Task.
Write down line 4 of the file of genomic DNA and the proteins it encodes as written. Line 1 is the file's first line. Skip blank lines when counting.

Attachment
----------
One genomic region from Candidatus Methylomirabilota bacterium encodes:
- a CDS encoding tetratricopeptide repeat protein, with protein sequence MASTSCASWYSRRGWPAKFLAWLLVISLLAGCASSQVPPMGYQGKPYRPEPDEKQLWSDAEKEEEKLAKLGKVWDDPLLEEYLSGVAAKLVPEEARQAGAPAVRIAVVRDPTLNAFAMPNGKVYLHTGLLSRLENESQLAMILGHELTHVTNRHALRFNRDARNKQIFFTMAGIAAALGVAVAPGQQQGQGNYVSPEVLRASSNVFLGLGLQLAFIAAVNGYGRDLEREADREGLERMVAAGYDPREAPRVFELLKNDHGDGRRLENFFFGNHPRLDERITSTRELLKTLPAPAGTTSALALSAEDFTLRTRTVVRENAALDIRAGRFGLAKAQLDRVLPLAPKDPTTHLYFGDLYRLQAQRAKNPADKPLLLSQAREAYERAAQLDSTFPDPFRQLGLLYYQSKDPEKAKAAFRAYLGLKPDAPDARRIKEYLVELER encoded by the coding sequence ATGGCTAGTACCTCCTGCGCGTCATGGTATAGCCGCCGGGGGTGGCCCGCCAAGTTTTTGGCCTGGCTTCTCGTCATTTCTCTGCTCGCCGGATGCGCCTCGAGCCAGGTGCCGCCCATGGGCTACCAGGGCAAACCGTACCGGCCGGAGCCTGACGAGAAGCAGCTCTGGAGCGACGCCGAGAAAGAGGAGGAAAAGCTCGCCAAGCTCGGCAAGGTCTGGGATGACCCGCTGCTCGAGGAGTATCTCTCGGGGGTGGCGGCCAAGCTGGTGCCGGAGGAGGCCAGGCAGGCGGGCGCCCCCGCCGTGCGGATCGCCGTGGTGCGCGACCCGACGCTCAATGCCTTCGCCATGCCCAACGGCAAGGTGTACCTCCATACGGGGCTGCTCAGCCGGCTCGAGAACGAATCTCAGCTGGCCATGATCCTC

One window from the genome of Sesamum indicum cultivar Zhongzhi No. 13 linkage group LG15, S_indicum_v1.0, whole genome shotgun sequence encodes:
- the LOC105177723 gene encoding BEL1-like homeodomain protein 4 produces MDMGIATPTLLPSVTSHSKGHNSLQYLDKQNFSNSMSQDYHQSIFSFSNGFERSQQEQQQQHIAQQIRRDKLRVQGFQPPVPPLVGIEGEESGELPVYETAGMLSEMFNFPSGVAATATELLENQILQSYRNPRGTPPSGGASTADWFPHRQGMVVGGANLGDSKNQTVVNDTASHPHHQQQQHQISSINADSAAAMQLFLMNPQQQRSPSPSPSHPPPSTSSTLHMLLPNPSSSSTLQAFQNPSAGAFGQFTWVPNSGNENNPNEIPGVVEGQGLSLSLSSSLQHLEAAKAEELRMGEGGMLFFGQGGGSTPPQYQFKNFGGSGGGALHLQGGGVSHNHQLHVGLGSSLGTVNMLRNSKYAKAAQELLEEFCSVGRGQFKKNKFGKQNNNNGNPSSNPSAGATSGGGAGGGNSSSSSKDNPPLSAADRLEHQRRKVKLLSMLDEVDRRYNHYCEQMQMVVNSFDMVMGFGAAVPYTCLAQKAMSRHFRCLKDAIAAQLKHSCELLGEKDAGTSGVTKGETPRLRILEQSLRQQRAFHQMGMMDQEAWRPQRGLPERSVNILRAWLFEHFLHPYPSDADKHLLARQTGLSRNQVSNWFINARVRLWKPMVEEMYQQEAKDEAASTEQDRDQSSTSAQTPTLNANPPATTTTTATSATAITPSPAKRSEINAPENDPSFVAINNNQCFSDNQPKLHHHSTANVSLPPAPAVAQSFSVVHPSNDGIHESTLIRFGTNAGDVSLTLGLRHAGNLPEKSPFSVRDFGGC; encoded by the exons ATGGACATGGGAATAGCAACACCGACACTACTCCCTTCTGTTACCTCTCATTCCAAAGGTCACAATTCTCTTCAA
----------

- the LOC105177723 gene encoding BEL1-like homeodomain protein 4 produces MDMGIATPTLLPSVTSHSKGHNSLQYLDKQNFSNSMSQDYHQSIFSFSNGFERSQQEQQQQHIAQQIRRDKLRVQGFQPPVPPLVGIEGEESGELPVYETAGMLSEMFNFPSGVAATATELLENQILQSYRNPRGTPPSGGASTADWFPHRQGMVVGGANLGDSKNQTVVNDTASHPHHQQQQHQISSINADSAAAMQLFLMNPQQQRSPSPSPSHPPPSTSSTLHMLLPNPSSSSTLQAFQNPSAGAFGQFTWVPNSGNENNPNEIPGVVEGQGLSLSLSSSLQHLEAAKAEELRMGEGGMLFFGQGGGSTPPQYQFKNFGGSGGGALHLQGGGVSHNHQLHVGLGSSLGTVNMLRNSKYAKAAQELLEEFCSVGRGQFKKNKFGKQNNNNGNPSSNPSAGATSGGGAGGGNSSSSSKDNPPLSAADRLEHQRRKVKLLSMLDEVDRRYNHYCEQMQMVVNSFDMVMGFGAAVPYTCLAQKAMSRHFRCLKDAIAAQLKHSCELLGEKDAGTSGVTKGETPRLRILEQSLRQQRAFHQMGMMDQEAWRPQRGLPERSVNILRAWLFEHFLHPYPSDADKHLLARQTGLSRNQVSNWFINARVRLWKPMVEEMYQQEAKDEAASTEQDRDQSSTSAQTPTLNANPPATTTTTATSATAITPSPAKRSEINAPENDPSFVAINNNQCFSDNQPKLHHHSTANVSLPPAPAVAQSFSVVHPSNDGIHESTLIRFGTNAGDVSLTLGLRHAGNLPEKSPFSVRDFGGC; encoded by the exons ATGGACATGGGAATAGCAACACCGACACTACTCCCTTCTGTTACCTCTCATTCCAAAGGTCACAATTCTCTTCAA